Lumbar intramedullary spinal schistosomiasis presenting as progressive paraparesis: Case report

Albert H. Kim, Cormac O. Maher, Edward R. Smith

Research output: Contribution to journalArticle

1 Scopus citations

Abstract

OBJECTIVE AND IMPORTANCE: Blood fluke infection or schistosomiasis affects up to 300 million people worldwide. Although infection of the hepatic and urogenital systems commonly occurs, central nervous system involvement is rare. When presenting in the spinal cord, schistosomiasis can be difficult to diagnose because it can present as mass lesion or transverse myelitis. We describe a patient with lumbar intramedullary spinal schistosomiasis who presented to a tertiary medical center in the United States and discuss the diagnosis and treatment of this rare disease. CLINICAL PRESENTATION: A 25-year-old Brazilian man presented with progressive, subacute, bilateral lower extremity motor and sensory deficits and disturbances in bladder function. Magnetic resonance imaging revealed a diffusely enhancing mass expanding the region of the conus medullaris. INTERVENTION: Laboratory investigation disclosed serum and cerebrospinal fluid eosinophilia. Ultimately, cerebrospinal fluid serology demonstrated the presence of Schistosoma mansoni. The patient was treated with praziquantel and steroids and made a marked recovery. CONCLUSION: The clinical and radiographic manifestations of spinal schistosomiasis can mimic those of intra-axial spinal tumors and transverse myelitis. To avoid unnecessary surgery or delay in treatment, the clinician must have knowledge of this type of presentation. The increasing volume of international travel and high prevalence of the disease worldwide increases the possibility that the practicing neurosurgeon in the United States may encounter this rare but treatable disease.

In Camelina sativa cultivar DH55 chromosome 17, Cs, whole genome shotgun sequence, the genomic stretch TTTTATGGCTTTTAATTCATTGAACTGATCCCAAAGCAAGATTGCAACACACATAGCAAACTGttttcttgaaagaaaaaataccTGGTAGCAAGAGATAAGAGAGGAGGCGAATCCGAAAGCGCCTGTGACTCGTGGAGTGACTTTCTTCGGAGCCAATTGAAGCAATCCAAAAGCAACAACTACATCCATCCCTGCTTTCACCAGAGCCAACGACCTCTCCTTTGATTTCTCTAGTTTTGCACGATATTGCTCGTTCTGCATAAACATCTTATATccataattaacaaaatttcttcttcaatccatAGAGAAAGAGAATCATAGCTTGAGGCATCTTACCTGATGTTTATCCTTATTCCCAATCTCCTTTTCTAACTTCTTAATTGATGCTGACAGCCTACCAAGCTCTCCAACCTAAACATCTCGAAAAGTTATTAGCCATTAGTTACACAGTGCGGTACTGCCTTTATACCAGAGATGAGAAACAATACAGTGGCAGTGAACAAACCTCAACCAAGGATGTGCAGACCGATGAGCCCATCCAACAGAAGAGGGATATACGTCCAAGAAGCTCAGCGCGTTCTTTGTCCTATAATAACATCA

Original languageEnglish
Pages (from-to)E996
JournalNeurosurgery
Volume58
Issue number5
DOIs
StatePublished - May 1 2006
Externally publishedYes

Keywords

  • Central nervous system infection
  • Schistosomiasis
  • Spine tumor
  • Transverse myelitis

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